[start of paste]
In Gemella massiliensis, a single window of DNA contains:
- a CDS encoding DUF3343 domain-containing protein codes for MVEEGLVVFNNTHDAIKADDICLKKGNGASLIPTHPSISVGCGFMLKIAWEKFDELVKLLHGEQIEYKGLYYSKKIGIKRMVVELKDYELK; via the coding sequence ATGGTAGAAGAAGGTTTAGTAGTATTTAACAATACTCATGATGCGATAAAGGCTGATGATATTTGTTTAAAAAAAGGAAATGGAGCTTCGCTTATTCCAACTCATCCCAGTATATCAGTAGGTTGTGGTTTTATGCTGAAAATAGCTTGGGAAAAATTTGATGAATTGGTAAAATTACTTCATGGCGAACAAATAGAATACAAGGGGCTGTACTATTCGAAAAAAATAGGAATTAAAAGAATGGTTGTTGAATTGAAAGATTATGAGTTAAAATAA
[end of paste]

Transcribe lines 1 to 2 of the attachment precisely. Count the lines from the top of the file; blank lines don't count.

In Gemella massiliensis, a single window of DNA contains:
- a CDS encoding DUF3343 domain-containing protein codes for MVEEGLVVFNNTHDAIKADDICLKKGNGASLIPTHPSISVGCGFMLKIAWEKFDELVKLLHGEQIEYKGLYYSKKIGIKRMVVELKDYELK; via the coding sequence ATGGTAGAAGAAGGTTTAGTAGTATTTAACAATACTCATGATGCGATAAAGGCTGATGATATTTGTTTAAAAAAAGGAAATGGAGCTTCGCTTATTCCAACTCATCCCAGTATATCAGTAGGTTGTGGTTTTATGCTGAAAATAGCTTGGGAAAAATTTGATGAATTGGTAAAATTACTTCATGGCGAACAAATAGAATACAAGGGGCTGTACTATTCGAAAAAAATAGGAATTAAAAGAATGGTTGTTGAATTGAAAGATTATGAGTTAAAATAA